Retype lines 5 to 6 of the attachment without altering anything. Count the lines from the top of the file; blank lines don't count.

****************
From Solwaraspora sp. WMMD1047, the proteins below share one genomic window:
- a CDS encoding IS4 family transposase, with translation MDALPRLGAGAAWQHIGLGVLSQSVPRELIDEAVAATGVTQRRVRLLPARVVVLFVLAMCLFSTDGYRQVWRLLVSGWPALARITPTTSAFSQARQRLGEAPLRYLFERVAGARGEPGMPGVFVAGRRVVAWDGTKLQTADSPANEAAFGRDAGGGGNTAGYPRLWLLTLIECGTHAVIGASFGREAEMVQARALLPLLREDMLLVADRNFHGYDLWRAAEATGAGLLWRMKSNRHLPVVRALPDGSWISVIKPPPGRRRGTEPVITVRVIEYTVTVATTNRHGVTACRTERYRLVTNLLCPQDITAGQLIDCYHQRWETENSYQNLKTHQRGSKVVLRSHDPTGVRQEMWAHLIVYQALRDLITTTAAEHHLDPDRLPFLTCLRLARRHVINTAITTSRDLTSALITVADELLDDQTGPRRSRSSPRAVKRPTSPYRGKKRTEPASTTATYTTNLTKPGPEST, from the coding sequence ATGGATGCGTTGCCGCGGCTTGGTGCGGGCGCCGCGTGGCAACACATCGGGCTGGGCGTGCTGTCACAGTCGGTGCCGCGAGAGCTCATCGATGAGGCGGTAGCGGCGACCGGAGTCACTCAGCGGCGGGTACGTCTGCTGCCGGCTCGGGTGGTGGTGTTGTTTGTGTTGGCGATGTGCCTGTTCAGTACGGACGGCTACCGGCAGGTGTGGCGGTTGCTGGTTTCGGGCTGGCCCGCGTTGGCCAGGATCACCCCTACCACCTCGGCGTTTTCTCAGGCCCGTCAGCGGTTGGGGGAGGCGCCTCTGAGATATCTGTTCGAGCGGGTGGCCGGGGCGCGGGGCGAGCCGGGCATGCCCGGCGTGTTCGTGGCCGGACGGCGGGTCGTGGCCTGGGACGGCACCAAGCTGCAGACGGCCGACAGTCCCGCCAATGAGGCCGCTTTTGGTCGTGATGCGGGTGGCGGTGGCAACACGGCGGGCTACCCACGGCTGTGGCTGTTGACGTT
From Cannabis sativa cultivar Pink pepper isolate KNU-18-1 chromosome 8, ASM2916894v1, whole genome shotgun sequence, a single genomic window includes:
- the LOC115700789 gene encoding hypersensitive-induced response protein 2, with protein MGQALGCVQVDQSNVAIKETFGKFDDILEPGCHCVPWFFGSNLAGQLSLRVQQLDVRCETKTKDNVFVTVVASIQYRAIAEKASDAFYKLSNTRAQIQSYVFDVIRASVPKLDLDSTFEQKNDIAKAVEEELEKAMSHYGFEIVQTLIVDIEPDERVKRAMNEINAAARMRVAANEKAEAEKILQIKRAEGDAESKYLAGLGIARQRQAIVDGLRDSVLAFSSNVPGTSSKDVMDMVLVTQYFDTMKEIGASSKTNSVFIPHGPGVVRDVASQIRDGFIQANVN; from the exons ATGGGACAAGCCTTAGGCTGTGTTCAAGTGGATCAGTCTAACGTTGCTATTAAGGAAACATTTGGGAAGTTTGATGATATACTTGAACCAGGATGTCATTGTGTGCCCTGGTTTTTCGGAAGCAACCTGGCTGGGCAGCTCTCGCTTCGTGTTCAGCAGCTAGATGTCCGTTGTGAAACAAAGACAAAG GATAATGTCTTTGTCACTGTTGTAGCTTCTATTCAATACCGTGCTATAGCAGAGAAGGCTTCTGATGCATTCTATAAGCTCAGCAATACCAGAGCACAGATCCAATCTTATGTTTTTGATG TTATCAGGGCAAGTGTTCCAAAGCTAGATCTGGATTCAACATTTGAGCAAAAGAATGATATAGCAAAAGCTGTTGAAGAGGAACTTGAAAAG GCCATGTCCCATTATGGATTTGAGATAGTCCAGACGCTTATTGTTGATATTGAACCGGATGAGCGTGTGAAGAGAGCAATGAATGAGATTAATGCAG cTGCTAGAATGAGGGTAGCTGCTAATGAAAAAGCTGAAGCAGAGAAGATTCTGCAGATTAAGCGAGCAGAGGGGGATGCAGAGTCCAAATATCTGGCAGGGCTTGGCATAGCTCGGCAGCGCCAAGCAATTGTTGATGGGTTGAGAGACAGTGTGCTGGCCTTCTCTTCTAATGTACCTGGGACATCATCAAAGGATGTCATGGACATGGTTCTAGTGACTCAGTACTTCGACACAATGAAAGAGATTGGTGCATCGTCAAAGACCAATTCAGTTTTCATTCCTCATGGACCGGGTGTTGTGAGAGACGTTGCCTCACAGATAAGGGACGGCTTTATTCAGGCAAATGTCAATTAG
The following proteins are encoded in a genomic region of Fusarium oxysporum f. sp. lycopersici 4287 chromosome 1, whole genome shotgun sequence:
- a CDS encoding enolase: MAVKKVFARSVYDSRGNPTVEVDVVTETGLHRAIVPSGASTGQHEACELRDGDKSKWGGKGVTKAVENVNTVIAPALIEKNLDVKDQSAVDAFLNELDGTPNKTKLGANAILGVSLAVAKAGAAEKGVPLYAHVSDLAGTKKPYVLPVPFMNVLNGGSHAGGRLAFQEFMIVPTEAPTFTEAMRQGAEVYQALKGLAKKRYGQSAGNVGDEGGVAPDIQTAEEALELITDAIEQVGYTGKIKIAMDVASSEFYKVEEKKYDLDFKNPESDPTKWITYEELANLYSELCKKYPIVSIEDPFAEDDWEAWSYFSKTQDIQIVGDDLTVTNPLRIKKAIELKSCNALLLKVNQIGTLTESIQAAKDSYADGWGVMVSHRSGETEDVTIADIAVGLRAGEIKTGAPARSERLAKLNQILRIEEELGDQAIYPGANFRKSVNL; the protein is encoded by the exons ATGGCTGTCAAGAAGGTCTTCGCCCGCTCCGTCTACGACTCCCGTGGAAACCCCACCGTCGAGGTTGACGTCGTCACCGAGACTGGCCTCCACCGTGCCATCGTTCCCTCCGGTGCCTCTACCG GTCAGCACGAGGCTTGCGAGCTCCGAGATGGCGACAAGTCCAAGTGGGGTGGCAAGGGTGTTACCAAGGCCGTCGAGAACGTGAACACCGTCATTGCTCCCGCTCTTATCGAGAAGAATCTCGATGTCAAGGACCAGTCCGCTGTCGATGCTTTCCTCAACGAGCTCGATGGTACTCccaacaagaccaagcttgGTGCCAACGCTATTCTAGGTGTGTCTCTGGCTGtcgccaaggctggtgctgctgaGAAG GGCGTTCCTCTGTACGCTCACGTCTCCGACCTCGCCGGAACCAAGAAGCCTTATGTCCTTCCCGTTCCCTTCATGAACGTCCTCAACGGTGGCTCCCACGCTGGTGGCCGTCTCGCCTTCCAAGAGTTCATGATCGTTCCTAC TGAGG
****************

The following proteins are encoded in a genomic region of Fusarium oxysporum f. sp. lycopersici 4287 chromosome 1, whole genome shotgun sequence:
- a CDS encoding enolase: MAVKKVFARSVYDSRGNPTVEVDVVTETGLHRAIVPSGASTGQHEACELRDGDKSKWGGKGVTKAVENVNTVIAPALIEKNLDVKDQSAVDAFLNELDGTPNKTKLGANAILGVSLAVAKAGAAEKGVPLYAHVSDLAGTKKPYVLPVPFMNVLNGGSHAGGRLAFQEFMIVPTEAPTFTEAMRQGAEVYQALKGLAKKRYGQSAGNVGDEGGVAPDIQTAEEALELITDAIEQVGYTGKIKIAMDVASSEFYKVEEKKYDLDFKNPESDPTKWITYEELANLYSELCKKYPIVSIEDPFAEDDWEAWSYFSKTQDIQIVGDDLTVTNPLRIKKAIELKSCNALLLKVNQIGTLTESIQAAKDSYADGWGVMVSHRSGETEDVTIADIAVGLRAGEIKTGAPARSERLAKLNQILRIEEELGDQAIYPGANFRKSVNL; the protein is encoded by the exons ATGGCTGTCAAGAAGGTCTTCGCCCGCTCCGTCTACGACTCCCGTGGAAACCCCACCGTCGAGGTTGACGTCGTCACCGAGACTGGCCTCCACCGTGCCATCGTTCCCTCCGGTGCCTCTACCG GTCAGCACGAGGCTTGCGAGCTCCGAGATGGCGACAAGTCCAAGTGGGGTGGCAAGGGTGTTACCAAGGCCGTCGAGAACGTGAACACCGTCATTGCTCCCGCTCTTATCGAGAAGAATCTCGATGTCAAGGACCAGTCCGCTGTCGATGCTTTCCTCAACGAGCTCGATGGTACTCccaacaagaccaagcttgGTGCCAACGCTATTCTAGGTGTGTCTCTGGCTGtcgccaaggctggtgctgctgaGAAG GGCGTTCCTCTGTACGCTCACGTCTCCGACCTCGCCGGAACCAAGAAGCCTTATGTCCTTCCCGTTCCCTTCATGAACGTCCTCAACGGTGGCTCCCACGCTGGTGGCCGTCTCGCCTTCCAAGAGTTCATGATCGTTCCTAC TGAGG